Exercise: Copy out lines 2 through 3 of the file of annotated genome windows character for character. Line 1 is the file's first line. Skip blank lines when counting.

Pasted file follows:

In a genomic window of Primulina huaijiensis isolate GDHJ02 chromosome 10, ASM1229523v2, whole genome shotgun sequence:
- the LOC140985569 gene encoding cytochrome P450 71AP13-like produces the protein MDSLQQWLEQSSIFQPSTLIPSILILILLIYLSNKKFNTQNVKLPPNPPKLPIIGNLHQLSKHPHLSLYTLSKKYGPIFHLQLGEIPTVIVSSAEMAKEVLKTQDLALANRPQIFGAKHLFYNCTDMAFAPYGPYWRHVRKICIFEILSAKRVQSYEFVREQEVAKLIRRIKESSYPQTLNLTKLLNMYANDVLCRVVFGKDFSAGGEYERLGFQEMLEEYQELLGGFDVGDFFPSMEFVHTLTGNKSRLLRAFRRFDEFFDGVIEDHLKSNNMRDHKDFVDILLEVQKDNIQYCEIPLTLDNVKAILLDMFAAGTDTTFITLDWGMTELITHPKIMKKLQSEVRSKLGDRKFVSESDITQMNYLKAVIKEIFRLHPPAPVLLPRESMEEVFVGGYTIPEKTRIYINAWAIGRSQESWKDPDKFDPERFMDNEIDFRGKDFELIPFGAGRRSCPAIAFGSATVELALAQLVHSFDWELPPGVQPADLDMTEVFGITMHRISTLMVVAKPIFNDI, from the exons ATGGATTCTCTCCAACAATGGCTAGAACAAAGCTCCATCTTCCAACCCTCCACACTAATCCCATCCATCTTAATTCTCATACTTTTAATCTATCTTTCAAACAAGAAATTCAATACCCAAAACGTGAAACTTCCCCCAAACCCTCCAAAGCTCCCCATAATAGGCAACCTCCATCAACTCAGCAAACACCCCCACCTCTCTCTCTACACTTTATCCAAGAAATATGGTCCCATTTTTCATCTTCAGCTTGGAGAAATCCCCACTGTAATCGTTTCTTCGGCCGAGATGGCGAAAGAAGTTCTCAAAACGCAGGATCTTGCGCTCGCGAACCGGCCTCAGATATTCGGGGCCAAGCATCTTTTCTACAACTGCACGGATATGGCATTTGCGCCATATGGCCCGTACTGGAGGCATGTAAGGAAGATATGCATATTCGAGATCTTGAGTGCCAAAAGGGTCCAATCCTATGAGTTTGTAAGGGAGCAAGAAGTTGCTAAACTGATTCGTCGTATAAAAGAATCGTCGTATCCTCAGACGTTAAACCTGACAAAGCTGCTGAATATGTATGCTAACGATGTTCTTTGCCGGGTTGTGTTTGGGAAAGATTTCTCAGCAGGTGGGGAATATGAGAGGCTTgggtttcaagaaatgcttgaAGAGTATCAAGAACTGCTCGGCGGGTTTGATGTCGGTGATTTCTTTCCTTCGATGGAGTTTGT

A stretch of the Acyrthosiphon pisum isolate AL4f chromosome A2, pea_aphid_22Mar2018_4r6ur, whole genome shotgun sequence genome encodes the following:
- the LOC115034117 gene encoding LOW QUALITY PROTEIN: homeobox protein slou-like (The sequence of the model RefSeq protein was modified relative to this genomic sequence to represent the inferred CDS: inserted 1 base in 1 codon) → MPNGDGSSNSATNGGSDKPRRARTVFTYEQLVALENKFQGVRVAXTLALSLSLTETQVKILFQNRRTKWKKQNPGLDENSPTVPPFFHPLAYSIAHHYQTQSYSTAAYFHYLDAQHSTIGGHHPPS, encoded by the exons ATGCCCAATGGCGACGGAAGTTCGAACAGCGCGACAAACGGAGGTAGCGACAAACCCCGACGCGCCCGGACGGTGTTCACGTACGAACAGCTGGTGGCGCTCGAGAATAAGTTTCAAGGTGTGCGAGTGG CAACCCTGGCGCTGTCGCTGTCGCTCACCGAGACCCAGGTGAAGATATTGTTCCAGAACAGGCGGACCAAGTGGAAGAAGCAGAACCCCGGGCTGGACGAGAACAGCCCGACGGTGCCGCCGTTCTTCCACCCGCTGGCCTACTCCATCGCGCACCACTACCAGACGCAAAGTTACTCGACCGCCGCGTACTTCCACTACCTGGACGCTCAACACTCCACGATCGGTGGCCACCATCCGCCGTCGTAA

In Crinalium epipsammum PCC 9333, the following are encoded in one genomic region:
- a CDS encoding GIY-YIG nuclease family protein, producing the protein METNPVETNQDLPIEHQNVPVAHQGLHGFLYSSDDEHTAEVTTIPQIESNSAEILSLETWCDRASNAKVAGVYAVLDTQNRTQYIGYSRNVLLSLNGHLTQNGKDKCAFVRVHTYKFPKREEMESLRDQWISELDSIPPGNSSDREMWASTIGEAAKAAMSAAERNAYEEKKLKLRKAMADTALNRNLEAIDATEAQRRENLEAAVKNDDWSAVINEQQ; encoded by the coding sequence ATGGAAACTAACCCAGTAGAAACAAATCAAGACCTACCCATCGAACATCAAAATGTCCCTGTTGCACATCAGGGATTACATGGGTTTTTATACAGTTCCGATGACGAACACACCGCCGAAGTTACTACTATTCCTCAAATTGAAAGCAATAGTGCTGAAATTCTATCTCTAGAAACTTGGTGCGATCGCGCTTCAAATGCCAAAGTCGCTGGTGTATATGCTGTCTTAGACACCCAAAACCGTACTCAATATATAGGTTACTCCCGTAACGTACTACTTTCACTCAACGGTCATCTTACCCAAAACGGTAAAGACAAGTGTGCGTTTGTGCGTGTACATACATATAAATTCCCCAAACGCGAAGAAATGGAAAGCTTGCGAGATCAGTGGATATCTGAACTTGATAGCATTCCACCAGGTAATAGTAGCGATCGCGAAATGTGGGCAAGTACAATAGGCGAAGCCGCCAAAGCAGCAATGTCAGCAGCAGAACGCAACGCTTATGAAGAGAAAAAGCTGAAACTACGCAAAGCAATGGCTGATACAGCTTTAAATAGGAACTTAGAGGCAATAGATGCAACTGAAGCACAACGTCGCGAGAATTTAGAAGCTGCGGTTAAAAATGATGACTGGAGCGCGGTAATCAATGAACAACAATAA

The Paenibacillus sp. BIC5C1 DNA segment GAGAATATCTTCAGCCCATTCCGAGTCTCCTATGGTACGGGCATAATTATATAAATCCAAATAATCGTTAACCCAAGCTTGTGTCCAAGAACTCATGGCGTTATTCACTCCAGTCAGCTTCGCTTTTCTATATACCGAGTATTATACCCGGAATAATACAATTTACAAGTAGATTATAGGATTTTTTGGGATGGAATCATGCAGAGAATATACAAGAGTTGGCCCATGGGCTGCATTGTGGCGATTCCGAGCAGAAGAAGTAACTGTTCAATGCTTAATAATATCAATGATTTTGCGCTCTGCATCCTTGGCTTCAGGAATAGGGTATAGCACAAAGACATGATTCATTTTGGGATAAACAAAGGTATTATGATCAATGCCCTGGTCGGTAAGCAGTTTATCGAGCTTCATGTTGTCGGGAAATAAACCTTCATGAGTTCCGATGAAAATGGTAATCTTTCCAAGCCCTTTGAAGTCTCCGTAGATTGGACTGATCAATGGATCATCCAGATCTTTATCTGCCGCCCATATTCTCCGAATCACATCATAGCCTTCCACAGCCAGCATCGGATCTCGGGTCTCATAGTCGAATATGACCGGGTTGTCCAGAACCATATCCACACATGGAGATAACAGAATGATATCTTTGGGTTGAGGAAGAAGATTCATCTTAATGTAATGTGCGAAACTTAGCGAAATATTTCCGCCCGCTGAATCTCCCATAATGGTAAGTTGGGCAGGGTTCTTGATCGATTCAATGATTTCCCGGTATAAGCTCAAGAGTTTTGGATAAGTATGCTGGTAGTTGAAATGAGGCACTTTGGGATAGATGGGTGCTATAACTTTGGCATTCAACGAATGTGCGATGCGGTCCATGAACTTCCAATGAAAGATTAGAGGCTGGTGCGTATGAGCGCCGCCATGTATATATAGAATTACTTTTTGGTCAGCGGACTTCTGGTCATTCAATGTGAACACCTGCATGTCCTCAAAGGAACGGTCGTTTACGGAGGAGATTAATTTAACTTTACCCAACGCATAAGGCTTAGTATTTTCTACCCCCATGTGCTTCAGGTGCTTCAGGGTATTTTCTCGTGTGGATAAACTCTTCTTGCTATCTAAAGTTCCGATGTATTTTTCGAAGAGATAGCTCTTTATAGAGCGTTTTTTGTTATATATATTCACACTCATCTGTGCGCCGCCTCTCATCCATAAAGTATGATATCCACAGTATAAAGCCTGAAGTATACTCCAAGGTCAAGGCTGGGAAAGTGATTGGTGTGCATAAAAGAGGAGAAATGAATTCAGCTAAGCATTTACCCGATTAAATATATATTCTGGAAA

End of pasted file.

- the LOC140985569 gene encoding cytochrome P450 71AP13-like produces the protein MDSLQQWLEQSSIFQPSTLIPSILILILLIYLSNKKFNTQNVKLPPNPPKLPIIGNLHQLSKHPHLSLYTLSKKYGPIFHLQLGEIPTVIVSSAEMAKEVLKTQDLALANRPQIFGAKHLFYNCTDMAFAPYGPYWRHVRKICIFEILSAKRVQSYEFVREQEVAKLIRRIKESSYPQTLNLTKLLNMYANDVLCRVVFGKDFSAGGEYERLGFQEMLEEYQELLGGFDVGDFFPSMEFVHTLTGNKSRLLRAFRRFDEFFDGVIEDHLKSNNMRDHKDFVDILLEVQKDNIQYCEIPLTLDNVKAILLDMFAAGTDTTFITLDWGMTELITHPKIMKKLQSEVRSKLGDRKFVSESDITQMNYLKAVIKEIFRLHPPAPVLLPRESMEEVFVGGYTIPEKTRIYINAWAIGRSQESWKDPDKFDPERFMDNEIDFRGKDFELIPFGAGRRSCPAIAFGSATVELALAQLVHSFDWELPPGVQPADLDMTEVFGITMHRISTLMVVAKPIFNDI, from the exons ATGGATTCTCTCCAACAATGGCTAGAACAAAGCTCCATCTTCCAACCCTCCACACTAATCCCATCCATCTTAATTCTCATACTTTTAATCTATCTTTCAAACAAGAAATTCAATACCCAAAACGTGAAACTTCCCCCAAACCCTCCAAAGCTCCCCATAATAGGCAACCTCCATCAACTCAGCAAACACCCCCACCTCTCTCTCTACACTTTATCCAAGAAATATGGTCCCATTTTTCATCTTCAGCTTGGAGAAATCCCCACTGTAATCGTTTCTTCGGCCGAGATGGCGAAAGAAGTTCTCAAAACGCAGGATCTTGCGCTCGCGAACCGGCCTCAGATATTCGGGGCCAAGCATCTTTTCTACAACTGCACGGATATGGCATTTGCGCCATATGGCCCGTACTGGAGGCATGTAAGGAAGATATGCATATTCGAGATCTTGAGTGCCAAAAGGGTCCAATCCTATGAGTTTGTAAGGGAGCAAGAAGTTGCTAAACTGATTCGTCGTATAAAAGAATCGTCGTATCCTCAGACGTTAAACCTGACAAAGCTGCTGAATATGTATGCTAACGATGTTCTTTGCCGGGTTGTGTTTGGGAAAGATTTCTCAGCAGGTGGGGAATATGAGAGGCTTgggtttcaagaaatgcttgaAGAGTATCAAGAACTGCTCGGCGGGTTTGATGTCGGTGATTTCTTTCCTTCGATGGAGTTTGT

A stretch of the Acyrthosiphon pisum isolate AL4f chromosome A2, pea_aphid_22Mar2018_4r6ur, whole genome shotgun sequence genome encodes the following: